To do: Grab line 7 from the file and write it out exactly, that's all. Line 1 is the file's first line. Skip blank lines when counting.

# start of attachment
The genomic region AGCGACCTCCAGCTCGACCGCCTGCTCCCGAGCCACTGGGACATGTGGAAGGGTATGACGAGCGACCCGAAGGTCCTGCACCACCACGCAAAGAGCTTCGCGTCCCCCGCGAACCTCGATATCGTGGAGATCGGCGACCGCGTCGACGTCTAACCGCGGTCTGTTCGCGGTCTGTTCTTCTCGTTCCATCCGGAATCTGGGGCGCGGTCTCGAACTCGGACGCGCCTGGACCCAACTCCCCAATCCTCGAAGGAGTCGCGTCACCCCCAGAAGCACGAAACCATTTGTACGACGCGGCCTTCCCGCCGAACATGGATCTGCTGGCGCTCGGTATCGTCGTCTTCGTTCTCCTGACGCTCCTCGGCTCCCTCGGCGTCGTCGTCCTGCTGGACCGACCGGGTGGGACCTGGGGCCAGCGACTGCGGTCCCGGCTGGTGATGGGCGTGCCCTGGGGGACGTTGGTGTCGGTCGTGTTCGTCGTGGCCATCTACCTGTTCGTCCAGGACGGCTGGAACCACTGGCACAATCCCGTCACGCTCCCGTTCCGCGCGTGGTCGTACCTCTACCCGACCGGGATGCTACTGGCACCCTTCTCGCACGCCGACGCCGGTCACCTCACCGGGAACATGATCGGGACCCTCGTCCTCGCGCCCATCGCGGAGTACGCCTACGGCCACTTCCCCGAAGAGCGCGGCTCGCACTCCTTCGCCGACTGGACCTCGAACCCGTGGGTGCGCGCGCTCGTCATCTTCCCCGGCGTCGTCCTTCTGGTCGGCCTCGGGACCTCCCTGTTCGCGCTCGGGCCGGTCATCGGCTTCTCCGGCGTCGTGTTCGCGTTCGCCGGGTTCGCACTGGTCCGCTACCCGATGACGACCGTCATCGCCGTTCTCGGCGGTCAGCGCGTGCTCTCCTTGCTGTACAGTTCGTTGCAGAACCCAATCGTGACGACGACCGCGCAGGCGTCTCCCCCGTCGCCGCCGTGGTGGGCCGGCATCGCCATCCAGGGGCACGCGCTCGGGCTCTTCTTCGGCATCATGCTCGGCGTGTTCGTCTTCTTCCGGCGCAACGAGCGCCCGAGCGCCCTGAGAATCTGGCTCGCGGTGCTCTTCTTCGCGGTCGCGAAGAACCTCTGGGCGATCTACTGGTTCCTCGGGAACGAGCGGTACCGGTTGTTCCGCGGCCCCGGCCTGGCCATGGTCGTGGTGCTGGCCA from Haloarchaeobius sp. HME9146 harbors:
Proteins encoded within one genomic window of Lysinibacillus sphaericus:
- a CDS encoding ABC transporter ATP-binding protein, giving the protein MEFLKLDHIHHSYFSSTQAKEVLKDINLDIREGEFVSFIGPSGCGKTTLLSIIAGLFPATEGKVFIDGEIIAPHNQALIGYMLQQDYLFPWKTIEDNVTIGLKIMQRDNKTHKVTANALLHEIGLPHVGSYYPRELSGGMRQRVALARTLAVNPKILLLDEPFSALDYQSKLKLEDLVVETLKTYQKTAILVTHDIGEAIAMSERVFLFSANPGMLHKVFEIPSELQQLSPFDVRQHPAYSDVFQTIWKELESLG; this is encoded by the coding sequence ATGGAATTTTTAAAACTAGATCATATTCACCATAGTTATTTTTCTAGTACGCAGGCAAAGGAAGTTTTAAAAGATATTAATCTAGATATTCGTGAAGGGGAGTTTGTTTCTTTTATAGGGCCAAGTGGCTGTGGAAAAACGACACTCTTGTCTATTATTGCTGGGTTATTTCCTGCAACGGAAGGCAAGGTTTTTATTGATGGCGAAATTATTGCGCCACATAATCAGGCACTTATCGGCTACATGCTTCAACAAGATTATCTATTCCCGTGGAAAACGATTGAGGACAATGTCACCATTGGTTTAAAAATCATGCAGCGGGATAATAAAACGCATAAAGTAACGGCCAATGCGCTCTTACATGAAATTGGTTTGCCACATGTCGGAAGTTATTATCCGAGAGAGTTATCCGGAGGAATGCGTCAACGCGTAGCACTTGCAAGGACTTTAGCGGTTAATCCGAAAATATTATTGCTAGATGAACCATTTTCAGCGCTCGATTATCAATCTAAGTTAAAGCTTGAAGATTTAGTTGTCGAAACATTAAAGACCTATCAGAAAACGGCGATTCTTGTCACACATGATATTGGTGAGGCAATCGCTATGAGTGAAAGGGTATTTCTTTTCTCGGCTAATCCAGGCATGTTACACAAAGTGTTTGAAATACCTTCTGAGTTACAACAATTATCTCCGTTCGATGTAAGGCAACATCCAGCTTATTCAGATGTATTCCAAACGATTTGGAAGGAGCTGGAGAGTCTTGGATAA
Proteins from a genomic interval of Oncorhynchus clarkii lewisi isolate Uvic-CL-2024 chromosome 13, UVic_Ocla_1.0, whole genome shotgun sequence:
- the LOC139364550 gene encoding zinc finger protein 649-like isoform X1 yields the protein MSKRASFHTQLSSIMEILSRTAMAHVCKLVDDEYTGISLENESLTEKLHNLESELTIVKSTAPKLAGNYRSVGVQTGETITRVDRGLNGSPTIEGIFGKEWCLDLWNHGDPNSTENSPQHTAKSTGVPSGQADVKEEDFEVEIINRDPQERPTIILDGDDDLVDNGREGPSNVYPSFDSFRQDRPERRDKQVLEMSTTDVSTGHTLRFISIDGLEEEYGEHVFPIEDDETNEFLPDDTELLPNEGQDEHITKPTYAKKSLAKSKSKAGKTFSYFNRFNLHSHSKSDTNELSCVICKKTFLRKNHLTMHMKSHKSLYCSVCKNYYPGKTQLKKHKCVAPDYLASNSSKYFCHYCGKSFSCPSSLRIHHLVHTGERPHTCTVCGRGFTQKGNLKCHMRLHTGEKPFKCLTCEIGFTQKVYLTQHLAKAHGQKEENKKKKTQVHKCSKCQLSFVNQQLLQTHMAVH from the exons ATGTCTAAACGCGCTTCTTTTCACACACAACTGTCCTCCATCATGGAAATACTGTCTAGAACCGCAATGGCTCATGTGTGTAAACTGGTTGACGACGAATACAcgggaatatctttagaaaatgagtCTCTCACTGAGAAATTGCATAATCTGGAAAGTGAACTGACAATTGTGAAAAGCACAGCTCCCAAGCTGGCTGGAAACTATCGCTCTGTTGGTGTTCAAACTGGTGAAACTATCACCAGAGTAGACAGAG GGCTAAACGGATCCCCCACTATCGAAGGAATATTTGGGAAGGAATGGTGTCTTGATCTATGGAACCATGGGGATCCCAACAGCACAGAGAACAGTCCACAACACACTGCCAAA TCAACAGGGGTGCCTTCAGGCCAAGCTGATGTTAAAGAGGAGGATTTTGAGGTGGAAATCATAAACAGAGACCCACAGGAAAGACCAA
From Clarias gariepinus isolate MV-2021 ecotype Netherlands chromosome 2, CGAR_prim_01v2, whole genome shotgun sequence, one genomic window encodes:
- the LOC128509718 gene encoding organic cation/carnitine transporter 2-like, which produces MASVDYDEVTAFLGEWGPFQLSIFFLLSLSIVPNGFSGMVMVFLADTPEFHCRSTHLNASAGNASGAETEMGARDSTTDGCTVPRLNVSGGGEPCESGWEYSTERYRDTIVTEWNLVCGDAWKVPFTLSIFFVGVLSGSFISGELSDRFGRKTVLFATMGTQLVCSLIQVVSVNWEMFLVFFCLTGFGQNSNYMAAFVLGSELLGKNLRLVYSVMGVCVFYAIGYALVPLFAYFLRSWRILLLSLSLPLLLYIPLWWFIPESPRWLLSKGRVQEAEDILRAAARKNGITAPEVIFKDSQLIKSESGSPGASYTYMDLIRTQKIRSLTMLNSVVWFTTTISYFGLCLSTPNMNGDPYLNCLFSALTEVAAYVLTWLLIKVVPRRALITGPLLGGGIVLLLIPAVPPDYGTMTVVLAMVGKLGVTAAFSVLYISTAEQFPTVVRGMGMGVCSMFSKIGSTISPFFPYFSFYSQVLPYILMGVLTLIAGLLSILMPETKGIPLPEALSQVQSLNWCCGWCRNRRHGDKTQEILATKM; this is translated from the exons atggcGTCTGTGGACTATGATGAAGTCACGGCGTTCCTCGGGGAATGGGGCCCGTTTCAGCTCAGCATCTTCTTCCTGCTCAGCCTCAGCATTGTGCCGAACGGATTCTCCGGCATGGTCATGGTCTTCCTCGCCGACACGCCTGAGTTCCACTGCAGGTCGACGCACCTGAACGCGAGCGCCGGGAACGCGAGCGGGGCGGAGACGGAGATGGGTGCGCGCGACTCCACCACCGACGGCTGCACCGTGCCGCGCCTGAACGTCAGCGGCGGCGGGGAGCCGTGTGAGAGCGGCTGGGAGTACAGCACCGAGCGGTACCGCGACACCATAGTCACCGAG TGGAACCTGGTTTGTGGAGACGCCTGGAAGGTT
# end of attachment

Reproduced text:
- the LOC128509718 gene encoding organic cation/carnitine transporter 2-like, which produces MASVDYDEVTAFLGEWGPFQLSIFFLLSLSIVPNGFSGMVMVFLADTPEFHCRSTHLNASAGNASGAETEMGARDSTTDGCTVPRLNVSGGGEPCESGWEYSTERYRDTIVTEWNLVCGDAWKVPFTLSIFFVGVLSGSFISGELSDRFGRKTVLFATMGTQLVCSLIQVVSVNWEMFLVFFCLTGFGQNSNYMAAFVLGSELLGKNLRLVYSVMGVCVFYAIGYALVPLFAYFLRSWRILLLSLSLPLLLYIPLWWFIPESPRWLLSKGRVQEAEDILRAAARKNGITAPEVIFKDSQLIKSESGSPGASYTYMDLIRTQKIRSLTMLNSVVWFTTTISYFGLCLSTPNMNGDPYLNCLFSALTEVAAYVLTWLLIKVVPRRALITGPLLGGGIVLLLIPAVPPDYGTMTVVLAMVGKLGVTAAFSVLYISTAEQFPTVVRGMGMGVCSMFSKIGSTISPFFPYFSFYSQVLPYILMGVLTLIAGLLSILMPETKGIPLPEALSQVQSLNWCCGWCRNRRHGDKTQEILATKM; this is translated from the exons atggcGTCTGTGGACTATGATGAAGTCACGGCGTTCCTCGGGGAATGGGGCCCGTTTCAGCTCAGCATCTTCTTCCTGCTCAGCCTCAGCATTGTGCCGAACGGATTCTCCGGCATGGTCATGGTCTTCCTCGCCGACACGCCTGAGTTCCACTGCAGGTCGACGCACCTGAACGCGAGCGCCGGGAACGCGAGCGGGGCGGAGACGGAGATGGGTGCGCGCGACTCCACCACCGACGGCTGCACCGTGCCGCGCCTGAACGTCAGCGGCGGCGGGGAGCCGTGTGAGAGCGGCTGGGAGTACAGCACCGAGCGGTACCGCGACACCATAGTCACCGAG TGGAACCTGGTTTGTGGAGACGCCTGGAAGGTT